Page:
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26th Army (People's Republic of China)

 

26th Army (People's Republic of China)

26th Group Army
Country

The 26th Army was a military formation of the People's Volunteer Army (Chinese People's Volunteers (CPV) or Chinese Communist Forces (CCF)) of the IX Army Group during the Korean War, and was commanded by Lieutenant General Zhang Renchu.

Currently the 26th Army is part of the Jinan Military Region.[1]

Contents

  • History 1
    • Korean War 1.1
    • Tiananmen Square Protests of 1989 1.2
  • References 2

History

Korean War

It was composed of the 76th, 77th, and 78th Divisions, and was augmented by the 88th Division from its parent unit, the 30th Army.[2]

During the Korean War, the 26th Army was commanded by Lieutenant General Zhang Renchu.

The 9th Army Group began moving into Korea on 5 November. After the 20th CCF Army had moved in, followed by the 27th CCF Army, the 26th CCF Army followed, moving east to Linjiang and Huchang as army group reserve, and defending against any advance down the Yalu River by the US Army 7th Infantry Division. On 2 December, General Song Shilun ordered the 26th CCF Army south from the Huchang River to take over the attack on Hagaru-ri. Movement of the 26th Army was slowed and delayed by air attacks. Further, according to one of the Chinese histories, some elements got lost in a snowstorm. The 26th Army failed to reach Hagaru and launch an attack on the 5th Marines. Advanced elements did reach East Hill and attempt to hold that. And, on the night of December 6, as the 1st Marine Division was attacking towards Hagaru-ri, advance elements of the 26th Army did attack the column but failed to organize a coordinated attack. The 26th CCF Army suffered some 10,000 cold casualties.[3]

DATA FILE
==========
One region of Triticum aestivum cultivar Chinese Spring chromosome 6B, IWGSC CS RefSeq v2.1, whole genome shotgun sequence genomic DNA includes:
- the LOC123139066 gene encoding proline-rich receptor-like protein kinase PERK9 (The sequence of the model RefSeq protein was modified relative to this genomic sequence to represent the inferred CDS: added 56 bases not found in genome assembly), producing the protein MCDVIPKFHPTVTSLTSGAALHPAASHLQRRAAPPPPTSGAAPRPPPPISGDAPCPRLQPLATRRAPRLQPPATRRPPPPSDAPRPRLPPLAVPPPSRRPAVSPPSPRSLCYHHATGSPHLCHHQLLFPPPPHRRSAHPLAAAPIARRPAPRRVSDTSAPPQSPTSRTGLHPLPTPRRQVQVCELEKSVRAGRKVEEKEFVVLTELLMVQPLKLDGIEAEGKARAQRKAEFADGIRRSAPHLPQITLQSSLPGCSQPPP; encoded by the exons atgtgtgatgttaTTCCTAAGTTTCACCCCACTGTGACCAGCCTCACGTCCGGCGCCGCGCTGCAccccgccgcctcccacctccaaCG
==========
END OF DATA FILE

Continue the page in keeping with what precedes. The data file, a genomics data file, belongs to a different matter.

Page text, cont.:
Tiananmen Square Protests of 1989

In May 1989, the 26th Army’s 138th Infantry Division was airlifted to Beijing to enforce martial law and suppress the Tiananmen Square protests of 1989.[4]

References

  1. ^ PLA Ground Forces
  2. ^ Appleman, Roy E. "Chapter XXXIX The Big Question". South to the Naktong, North to the Yalu.  
  3. ^ Chinese Lieutenant General Zhang Renchu, Background and History
  4. ^ Based on Wu Renhua's study. (Chinese)Wu Renhua, "进京的戒严部队和进京路线" 《1989天安门事件二十周年祭》系列之十二 Accessed 2013-06-29


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